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The Unbearable Lightness of Being

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All-Reviews.com Movie Review: The Unbearable Lightness of Being

Starring: Daniel Day-Lewis, Juliette Binoche
Director: Phillip Kaufman
Rated: R
RunTime: 172 Minutes
Release Date: February 1988
Genres: Drama, Erotica, Romance


*Also starring: Erland Josephson, Lena Olin, Derek De Lint, Pavel Landowsky, Donald Moffat



Review by Brian Koller
3½ stars out of 4

Perhaps the worst aspect of "The Unbearable Lightness of Being" is the satire-prone title, which many people undoubtedly interpreted as "The Unbearable Length of an Art Film". It is true that at 171 minutes, the film drags a little in the second half. But the title, which refers to Tereza's explanation for returning to Czechoslovakia, is far more pretentious than the film itself. In fact, the film has more warmth and eroticism than anything else. The film's backdrop may be the 1968 Russian invasion that toppled the progressive Czech government, but the script is much more interested in following the frequent sexual liasons of its lead characters.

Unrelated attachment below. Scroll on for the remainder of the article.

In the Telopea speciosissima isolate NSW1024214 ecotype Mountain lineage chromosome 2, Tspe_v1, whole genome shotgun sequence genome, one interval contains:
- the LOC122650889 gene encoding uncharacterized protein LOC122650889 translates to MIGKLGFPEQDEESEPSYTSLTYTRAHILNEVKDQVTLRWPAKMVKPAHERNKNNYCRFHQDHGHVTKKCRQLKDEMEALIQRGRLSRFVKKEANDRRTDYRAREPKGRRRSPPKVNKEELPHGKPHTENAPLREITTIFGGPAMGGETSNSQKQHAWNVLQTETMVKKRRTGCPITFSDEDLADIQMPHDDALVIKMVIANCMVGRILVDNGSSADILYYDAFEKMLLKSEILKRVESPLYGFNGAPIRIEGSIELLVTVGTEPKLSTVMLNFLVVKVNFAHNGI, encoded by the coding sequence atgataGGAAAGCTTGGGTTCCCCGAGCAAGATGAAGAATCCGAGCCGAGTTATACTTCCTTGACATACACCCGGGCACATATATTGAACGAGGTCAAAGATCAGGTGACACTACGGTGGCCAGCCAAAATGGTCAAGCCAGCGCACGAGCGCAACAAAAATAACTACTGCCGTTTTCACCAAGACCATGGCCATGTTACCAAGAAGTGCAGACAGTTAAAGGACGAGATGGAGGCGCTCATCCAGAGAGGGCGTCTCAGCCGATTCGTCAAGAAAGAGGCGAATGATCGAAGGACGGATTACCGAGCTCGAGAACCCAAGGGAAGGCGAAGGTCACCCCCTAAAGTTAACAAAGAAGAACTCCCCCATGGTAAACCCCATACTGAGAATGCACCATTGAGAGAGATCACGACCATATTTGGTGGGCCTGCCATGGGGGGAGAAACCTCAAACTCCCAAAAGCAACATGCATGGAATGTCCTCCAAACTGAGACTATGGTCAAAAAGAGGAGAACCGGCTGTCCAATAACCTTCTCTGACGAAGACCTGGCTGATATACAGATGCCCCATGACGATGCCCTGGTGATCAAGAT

That is not to say that politics aren't present, only that they provide a context. The communists are subtly sinister bureaucrats, using intimidation and blackmail to put fear in the hearts of the people. But whenever politics threatens to dominate the film, the characters leave Prague, and the script can again focus on philanderings and infidelities.

Daniel Day Lewis is Tomas, an ingratiating brain surgeon with a talent for seducing beautiful women. (The film's signature line is "Take off your clothes".) His favorite partner is Sabina (Lena Olin), who shares his free-spirited philosophy. Tomas begins a committed relationship with Tereza (Juliette Binoche), whom he eventually marries. But he is unable to stop philandering. Meanwhile, Soviet tanks arrive in Prague. Our leads flee to Switzerland, where Sabina begins an adulterous relationship with naive Franz (Derek de Lint).

While Olin was the only cast member to receive a significant acting nomination (Golden Globe Best Supporting Actress), Binoche and Lewis are equally good. Daniel Day Lewis may be the best actor of this generation, and he is as convincing here as he was with drastically different (and more challenging) characters in films such as "A Room with a View", "My Left Foot", and "In the Name of the Father".

"Being" received Academy Award nominations for Best Adapted Screenplay (Jean-Claude Carriere and Philip Kaufman, based on the Milan Kundera novel) and Best Cinematography (Sven Nykist; the film was shot in France due to Czech politics). The Golden Globes nominated "Being" for Best Picture. Still, much credit must go to Kaufman, as his direction makes the characters sensual, credible and compelling.

Copyright 1997 Brian Koller

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